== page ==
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Lenovo Takes Off

Less than a year after buying IBM’s PC business, Lenovo took its first broad steps last week to move out of the computer giant’s shadow and make a name for itself in the United States.

Less than a year after buying IBM’s PC business, Lenovo took its first broad steps last week to move out of the computer giant’s shadow and make a name for itself in the United States.

Purchase, N.Y.-based Lenovo unveiled its first suite of products in the United States under the Lenovo brand when it rolled out a series of notebooks and desktops jointly developed by its teams in the United States, China and Japan.

In addition, Lenovo executives said the company is headed toward significant upgrades to its channel programs—upgrades it has been signaling in meetings with solution providers since late last year.

“We’re substantially enhancing the business partner program,” said Craig Merrigan, vice president of strategy, market intelligence and design. The enhancements will be formally announced next month at Lenovo’s PartnerWorld.

“They’ve been very strong,” said John Marks, CEO of JDM Infrastructure, a Lenovo solution provider based in Rosemont, Ill. “They’ve been aggressive. I think they know they have to make a name for themselves, and they don’t have a lot of time to do it.”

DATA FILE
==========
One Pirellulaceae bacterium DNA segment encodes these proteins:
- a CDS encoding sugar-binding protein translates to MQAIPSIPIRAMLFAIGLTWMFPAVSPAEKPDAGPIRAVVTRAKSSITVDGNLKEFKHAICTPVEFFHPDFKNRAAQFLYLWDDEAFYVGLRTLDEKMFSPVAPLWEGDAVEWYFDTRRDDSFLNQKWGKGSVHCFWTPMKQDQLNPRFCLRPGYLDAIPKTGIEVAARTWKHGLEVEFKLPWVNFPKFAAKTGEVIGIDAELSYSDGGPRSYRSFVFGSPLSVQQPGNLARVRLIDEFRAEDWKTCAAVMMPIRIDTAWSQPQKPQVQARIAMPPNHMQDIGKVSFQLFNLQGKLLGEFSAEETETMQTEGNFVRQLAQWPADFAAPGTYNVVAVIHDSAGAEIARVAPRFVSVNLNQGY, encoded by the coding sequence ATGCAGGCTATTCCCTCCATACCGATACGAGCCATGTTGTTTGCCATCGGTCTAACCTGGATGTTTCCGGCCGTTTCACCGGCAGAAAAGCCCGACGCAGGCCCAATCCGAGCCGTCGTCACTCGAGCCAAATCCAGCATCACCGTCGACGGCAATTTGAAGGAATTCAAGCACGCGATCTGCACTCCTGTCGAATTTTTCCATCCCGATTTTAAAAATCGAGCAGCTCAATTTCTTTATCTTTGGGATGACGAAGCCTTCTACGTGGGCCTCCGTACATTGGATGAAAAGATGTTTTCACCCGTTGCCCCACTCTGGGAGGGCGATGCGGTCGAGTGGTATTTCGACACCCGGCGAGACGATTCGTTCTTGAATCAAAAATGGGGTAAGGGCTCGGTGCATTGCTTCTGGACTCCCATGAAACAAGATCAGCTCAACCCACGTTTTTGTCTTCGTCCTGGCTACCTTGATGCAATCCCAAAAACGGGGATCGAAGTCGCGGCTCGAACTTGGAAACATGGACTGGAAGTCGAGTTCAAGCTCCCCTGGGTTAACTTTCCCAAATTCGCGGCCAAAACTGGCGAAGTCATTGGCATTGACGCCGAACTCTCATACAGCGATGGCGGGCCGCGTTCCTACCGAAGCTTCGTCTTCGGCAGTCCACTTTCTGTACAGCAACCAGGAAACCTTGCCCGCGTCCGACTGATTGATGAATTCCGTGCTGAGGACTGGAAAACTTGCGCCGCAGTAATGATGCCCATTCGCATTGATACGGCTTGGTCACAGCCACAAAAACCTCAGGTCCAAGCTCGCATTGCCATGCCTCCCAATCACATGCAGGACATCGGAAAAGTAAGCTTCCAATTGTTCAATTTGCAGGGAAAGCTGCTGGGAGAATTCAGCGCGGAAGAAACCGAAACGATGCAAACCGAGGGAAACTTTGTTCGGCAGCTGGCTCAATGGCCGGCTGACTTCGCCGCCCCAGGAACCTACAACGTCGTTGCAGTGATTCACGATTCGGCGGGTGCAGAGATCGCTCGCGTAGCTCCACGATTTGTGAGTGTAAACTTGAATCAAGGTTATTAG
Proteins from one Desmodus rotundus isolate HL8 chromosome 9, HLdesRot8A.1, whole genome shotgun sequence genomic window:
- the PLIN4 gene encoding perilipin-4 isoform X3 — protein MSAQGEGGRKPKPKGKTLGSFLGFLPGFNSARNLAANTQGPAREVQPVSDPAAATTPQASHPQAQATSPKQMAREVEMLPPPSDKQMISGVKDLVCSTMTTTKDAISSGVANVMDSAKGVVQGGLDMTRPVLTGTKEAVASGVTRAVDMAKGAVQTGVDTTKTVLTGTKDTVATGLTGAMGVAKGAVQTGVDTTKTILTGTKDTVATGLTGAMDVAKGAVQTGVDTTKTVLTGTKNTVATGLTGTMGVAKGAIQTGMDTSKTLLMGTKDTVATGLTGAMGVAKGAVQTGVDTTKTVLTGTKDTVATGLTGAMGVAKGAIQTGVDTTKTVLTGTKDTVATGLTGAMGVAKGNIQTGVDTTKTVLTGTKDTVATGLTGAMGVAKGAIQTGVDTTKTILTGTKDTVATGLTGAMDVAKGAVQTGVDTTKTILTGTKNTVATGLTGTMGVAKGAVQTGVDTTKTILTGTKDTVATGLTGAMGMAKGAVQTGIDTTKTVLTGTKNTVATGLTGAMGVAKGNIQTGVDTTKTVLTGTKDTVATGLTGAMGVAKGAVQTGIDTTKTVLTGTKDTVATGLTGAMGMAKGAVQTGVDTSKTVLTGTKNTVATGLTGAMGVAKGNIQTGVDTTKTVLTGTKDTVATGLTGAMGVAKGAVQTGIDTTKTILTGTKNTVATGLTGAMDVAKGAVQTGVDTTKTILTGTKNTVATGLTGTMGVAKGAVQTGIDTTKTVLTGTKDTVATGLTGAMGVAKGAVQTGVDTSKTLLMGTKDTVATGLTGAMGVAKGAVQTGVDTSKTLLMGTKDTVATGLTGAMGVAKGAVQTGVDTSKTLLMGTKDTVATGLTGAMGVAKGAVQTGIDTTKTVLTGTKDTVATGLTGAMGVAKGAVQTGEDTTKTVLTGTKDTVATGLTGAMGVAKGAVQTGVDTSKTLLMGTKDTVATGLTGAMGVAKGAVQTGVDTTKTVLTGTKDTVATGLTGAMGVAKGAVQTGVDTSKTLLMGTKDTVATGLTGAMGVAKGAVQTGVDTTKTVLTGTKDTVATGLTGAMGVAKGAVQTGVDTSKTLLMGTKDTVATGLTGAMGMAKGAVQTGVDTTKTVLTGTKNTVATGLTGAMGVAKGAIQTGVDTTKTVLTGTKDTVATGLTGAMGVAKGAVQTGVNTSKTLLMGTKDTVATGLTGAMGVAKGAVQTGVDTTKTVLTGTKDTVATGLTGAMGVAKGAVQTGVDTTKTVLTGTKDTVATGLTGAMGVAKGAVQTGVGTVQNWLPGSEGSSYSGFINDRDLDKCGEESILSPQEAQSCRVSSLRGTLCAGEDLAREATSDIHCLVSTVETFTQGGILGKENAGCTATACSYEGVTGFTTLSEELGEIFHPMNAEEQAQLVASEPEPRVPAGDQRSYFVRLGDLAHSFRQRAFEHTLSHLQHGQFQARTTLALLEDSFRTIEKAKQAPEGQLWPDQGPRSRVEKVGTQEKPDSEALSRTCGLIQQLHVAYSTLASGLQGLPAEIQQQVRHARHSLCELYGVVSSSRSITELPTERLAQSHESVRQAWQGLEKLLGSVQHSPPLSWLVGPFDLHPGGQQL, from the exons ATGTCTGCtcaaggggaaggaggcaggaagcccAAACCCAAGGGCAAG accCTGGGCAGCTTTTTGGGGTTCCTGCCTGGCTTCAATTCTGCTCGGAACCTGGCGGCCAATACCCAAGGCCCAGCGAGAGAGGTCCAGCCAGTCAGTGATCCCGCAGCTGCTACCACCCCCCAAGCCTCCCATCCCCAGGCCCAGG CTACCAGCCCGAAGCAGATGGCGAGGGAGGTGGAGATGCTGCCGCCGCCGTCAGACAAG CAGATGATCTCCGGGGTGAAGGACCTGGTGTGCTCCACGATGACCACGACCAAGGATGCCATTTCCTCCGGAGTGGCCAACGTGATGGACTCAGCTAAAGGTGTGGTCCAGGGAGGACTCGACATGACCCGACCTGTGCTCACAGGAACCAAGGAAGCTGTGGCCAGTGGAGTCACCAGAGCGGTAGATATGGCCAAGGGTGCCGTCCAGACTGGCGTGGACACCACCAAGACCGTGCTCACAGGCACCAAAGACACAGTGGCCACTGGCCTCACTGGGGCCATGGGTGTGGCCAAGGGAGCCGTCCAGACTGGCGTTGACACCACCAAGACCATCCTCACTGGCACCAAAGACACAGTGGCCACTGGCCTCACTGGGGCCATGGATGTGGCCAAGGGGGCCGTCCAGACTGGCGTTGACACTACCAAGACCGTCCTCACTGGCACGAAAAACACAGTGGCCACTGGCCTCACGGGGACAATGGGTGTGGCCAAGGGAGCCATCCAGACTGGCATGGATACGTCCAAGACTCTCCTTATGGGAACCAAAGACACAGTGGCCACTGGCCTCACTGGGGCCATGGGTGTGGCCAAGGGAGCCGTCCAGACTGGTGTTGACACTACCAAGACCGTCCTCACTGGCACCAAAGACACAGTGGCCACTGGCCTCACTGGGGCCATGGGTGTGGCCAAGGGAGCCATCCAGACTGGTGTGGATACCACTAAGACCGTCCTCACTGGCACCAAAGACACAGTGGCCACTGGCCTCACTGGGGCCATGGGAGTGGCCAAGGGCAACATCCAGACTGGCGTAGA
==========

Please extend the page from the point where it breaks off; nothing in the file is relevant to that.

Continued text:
The Lenovo 3000 notebooks and desktops target what company officials have said is a critical and strategic segment: the small- and midsize-business space.

The new C100 notebooks are a departure from the ThinkPads not just in name, but in design. They are silver and weigh a hefty 6.2 pounds, compared with the black ThinkPads, which are half the weight, in some cases. The new notebooks initially will run with Intel Pentium M or Celeron M chips.

The new desktops include the J100 and J105, which run on Intel Pentium 4 or Celeron, or Advanced Micro Devices’ Sempron or Athlon processors. These are Lenovo’s first U.S. products with AMD chips.

Bob Galush, Lenovo’s vice president of desktop marketing, said he expects 75 percent to 80 percent of the new systems to go through channel partners, with the rest being sold direct.

Lenovo is also being the most aggressive it’s ever been with pricing. The C100 notebooks have an entry street price of $599, and the J Series desktops start at $349.

Pricing was a key point of interest to solution providers. “We need not only a price point that is extremely competitive to Dell’s laptop and desktop family, but we also need some steak sauce added to the vanilla machines that have been rolling out over the past couple of years,” said John Riddle, president of Information Networking, Irvine, Calif.

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